Time for round 2- today’s topic! Today is all about tired, saggy old tropes that need to be retired. What elements in books need to just go away. It’s a Sharknado of bad writing, stupid ideas, lazy plotting, corner cutting, and other things that go bump in the night.
Childhood abuse/sex abuse as a stand in for character development. Authors everywhere- can we collectively agree that there has to be a better way to get people to empathize with your characters than by subjecting them to childhood abuse or sexual abuse? Here’s what I mean, so don’t get it twisted- abuse happens, it is real, and it is terrible. It is also not something that should ever be perceived as “everywhere” or “normal” and that’s what it feels like when seemingly every book and every character has someone with this sort of back story going on that is never addressed outside of a revenge killing for the perpetrator or a magical healing through the power of glittery genitalia for the characters. Breaking the cycle of abuse in real life is a little more complicated than three hundred pages between emotional wreckage and happily ever after. Cheapening people’s experiences by having a nebulous idea stand in for back story is just wrong.
Why should I trust you? Because you have to! This is a tricky storyline to work because it can get redundant in a hurry, and often does. Our characters end up going in circles and the story descends into quicksand and I lose interest, which is sad.
Weird descriptions of body parts, both male and female.
Phonetic spelling of accents. Please. We can trust that someone sounds British, or Scottish, or southern, or whatever, without you spelling it for us.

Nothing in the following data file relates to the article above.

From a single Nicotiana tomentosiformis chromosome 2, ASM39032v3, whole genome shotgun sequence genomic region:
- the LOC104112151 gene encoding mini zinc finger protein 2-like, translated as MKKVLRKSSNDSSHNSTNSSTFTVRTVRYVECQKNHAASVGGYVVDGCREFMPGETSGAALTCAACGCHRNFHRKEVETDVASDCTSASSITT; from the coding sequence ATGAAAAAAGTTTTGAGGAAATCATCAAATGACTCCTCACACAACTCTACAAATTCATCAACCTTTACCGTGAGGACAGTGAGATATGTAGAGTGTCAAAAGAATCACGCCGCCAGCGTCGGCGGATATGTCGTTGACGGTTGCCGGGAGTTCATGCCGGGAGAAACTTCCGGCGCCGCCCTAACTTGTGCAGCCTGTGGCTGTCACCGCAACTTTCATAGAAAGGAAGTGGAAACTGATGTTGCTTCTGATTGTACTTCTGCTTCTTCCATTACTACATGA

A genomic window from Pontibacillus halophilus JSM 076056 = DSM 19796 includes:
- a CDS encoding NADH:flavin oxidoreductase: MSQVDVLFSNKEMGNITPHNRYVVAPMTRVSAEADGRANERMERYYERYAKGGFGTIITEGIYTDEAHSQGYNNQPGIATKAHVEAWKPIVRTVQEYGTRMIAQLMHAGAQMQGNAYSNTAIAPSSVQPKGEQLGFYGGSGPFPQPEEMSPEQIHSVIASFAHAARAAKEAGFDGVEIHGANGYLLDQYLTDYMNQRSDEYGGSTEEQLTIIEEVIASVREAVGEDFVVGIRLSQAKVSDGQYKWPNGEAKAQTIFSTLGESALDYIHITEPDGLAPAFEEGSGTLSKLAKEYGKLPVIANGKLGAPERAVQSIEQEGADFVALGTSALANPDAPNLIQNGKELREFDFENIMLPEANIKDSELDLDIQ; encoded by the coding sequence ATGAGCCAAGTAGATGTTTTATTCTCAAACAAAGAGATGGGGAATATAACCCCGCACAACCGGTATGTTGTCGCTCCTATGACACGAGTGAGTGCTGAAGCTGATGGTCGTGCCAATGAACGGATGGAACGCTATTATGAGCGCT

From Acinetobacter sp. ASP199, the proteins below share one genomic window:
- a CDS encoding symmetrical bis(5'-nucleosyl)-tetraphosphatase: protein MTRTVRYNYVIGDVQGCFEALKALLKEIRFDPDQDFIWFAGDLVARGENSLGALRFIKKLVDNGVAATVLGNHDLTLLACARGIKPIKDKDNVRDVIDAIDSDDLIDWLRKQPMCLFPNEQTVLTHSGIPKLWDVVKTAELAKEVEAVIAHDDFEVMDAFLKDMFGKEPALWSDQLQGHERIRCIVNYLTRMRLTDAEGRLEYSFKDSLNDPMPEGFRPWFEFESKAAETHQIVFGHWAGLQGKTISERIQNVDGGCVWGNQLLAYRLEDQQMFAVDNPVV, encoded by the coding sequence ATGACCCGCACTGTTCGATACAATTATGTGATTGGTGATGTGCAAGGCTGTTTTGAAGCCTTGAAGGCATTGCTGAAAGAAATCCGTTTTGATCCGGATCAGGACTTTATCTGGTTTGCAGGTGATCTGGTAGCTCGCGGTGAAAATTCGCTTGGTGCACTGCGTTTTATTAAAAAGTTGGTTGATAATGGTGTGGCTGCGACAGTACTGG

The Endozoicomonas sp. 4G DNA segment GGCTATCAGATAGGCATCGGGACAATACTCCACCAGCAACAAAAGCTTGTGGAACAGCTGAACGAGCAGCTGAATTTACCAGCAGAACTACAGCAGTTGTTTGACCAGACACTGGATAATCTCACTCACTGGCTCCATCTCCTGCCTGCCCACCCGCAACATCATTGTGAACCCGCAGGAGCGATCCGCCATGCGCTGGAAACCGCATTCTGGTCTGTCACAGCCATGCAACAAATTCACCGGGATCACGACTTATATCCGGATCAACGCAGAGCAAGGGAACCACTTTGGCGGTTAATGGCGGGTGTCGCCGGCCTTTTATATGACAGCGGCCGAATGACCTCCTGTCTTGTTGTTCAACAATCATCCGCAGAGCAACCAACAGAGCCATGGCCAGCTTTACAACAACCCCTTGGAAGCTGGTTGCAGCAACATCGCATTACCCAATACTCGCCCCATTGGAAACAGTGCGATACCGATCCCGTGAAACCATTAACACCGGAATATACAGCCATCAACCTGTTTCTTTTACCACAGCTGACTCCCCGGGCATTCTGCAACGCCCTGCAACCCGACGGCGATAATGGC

People who are really good at solving mysteries and really bad at everything else. I’m in a book club where we read exclusively cozy mysteries, and this is an issue we have over and over again. You get a detective who can look at a jar of jelly that’s out of place and figure out the whole mystery, but she can’t manage to notice that her milkshake brings two different boys to the yard? Incidentally, I’m not making up the jelly jar thing, because that really happened in one of the books we read. There’s only room for one dysfunctional mystery solving gang in my heart, people.
Factual inaccuracies. Especially if the rest of the story has been all about dropping little tidbits to prove just how many Wikipedia pages were used as research for the story.
Bad editing- spelling errors, grammar mistakes, etc. Or oh lord, when a whole page is missing! I’m not saying I’m perfect and that my grammar and spelling always shine like the perfect angels that they are, but I’m also not charging you actual money to read what I have to say. F7 is your friend.
I’m sure there are more, but you know what they say…